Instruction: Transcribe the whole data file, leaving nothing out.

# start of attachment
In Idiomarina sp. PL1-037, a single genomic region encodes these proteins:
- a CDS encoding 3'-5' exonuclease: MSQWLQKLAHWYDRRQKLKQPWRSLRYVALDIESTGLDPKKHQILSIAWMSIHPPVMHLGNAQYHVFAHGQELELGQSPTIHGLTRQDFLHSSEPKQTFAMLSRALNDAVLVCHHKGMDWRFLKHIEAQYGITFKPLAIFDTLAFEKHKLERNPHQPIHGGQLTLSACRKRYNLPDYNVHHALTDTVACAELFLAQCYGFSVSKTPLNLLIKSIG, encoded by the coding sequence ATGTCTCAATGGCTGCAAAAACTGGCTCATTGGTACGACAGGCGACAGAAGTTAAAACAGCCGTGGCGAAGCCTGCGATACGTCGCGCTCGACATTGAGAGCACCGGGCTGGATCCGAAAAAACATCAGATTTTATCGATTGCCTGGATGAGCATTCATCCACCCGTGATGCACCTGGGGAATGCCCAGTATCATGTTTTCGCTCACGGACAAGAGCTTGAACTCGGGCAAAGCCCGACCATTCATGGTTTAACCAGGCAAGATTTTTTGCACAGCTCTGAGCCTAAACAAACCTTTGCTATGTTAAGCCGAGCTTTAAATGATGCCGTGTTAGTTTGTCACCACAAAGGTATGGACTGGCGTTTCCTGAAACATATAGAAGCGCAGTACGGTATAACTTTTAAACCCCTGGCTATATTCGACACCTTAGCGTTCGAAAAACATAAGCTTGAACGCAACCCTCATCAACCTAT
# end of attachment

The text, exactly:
In Idiomarina sp. PL1-037, a single genomic region encodes these proteins:
- a CDS encoding 3'-5' exonuclease: MSQWLQKLAHWYDRRQKLKQPWRSLRYVALDIESTGLDPKKHQILSIAWMSIHPPVMHLGNAQYHVFAHGQELELGQSPTIHGLTRQDFLHSSEPKQTFAMLSRALNDAVLVCHHKGMDWRFLKHIEAQYGITFKPLAIFDTLAFEKHKLERNPHQPIHGGQLTLSACRKRYNLPDYNVHHALTDTVACAELFLAQCYGFSVSKTPLNLLIKSIG, encoded by the coding sequence ATGTCTCAATGGCTGCAAAAACTGGCTCATTGGTACGACAGGCGACAGAAGTTAAAACAGCCGTGGCGAAGCCTGCGATACGTCGCGCTCGACATTGAGAGCACCGGGCTGGATCCGAAAAAACATCAGATTTTATCGATTGCCTGGATGAGCATTCATCCACCCGTGATGCACCTGGGGAATGCCCAGTATCATGTTTTCGCTCACGGACAAGAGCTTGAACTCGGGCAAAGCCCGACCATTCATGGTTTAACCAGGCAAGATTTTTTGCACAGCTCTGAGCCTAAACAAACCTTTGCTATGTTAAGCCGAGCTTTAAATGATGCCGTGTTAGTTTGTCACCACAAAGGTATGGACTGGCGTTTCCTGAAACATATAGAAGCGCAGTACGGTATAACTTTTAAACCCCTGGCTATATTCGACACCTTAGCGTTCGAAAAACATAAGCTTGAACGCAACCCTCATCAACCTAT